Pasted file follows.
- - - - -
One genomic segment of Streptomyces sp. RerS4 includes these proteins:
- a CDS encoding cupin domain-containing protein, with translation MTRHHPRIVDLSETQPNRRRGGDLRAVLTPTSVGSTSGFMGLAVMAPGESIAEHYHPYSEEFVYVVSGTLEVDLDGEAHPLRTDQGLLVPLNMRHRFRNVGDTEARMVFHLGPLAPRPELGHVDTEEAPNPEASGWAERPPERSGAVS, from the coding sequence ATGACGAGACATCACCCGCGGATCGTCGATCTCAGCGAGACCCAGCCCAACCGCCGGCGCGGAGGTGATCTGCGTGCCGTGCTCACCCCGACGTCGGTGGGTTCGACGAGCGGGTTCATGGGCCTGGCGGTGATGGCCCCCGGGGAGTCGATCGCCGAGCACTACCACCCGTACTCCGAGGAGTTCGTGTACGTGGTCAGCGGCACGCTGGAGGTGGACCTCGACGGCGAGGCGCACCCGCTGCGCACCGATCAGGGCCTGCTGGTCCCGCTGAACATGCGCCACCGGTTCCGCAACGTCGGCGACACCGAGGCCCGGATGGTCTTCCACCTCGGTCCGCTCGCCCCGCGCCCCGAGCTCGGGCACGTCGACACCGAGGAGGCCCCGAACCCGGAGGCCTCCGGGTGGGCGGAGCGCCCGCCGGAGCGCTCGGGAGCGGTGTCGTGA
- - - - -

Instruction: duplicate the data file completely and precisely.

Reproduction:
One genomic segment of Streptomyces sp. RerS4 includes these proteins:
- a CDS encoding cupin domain-containing protein, with translation MTRHHPRIVDLSETQPNRRRGGDLRAVLTPTSVGSTSGFMGLAVMAPGESIAEHYHPYSEEFVYVVSGTLEVDLDGEAHPLRTDQGLLVPLNMRHRFRNVGDTEARMVFHLGPLAPRPELGHVDTEEAPNPEASGWAERPPERSGAVS, from the coding sequence ATGACGAGACATCACCCGCGGATCGTCGATCTCAGCGAGACCCAGCCCAACCGCCGGCGCGGAGGTGATCTGCGTGCCGTGCTCACCCCGACGTCGGTGGGTTCGACGAGCGGGTTCATGGGCCTGGCGGTGATGGCCCCCGGGGAGTCGATCGCCGAGCACTACCACCCGTACTCCGAGGAGTTCGTGTACGTGGTCAGCGGCACGCTGGAGGTGGACCTCGACGGCGAGGCGCACCCGCTGCGCACCGATCAGGGCCTGCTGGTCCCGCTGAACATGCGCCACCGGTTCCGCAACGTCGGCGACACCGAGGCCCGGATGGTCTTCCACCTCGGTCCGCTCGCCCCGCGCCCCGAGCTCGGGCACGTCGACACCGAGGAGGCCCCGAACCCGGAGGCCTCCGGGTGGGCGGAGCGCCCGCCGGAGCGCTCGGGAGCGGTGTCGTGA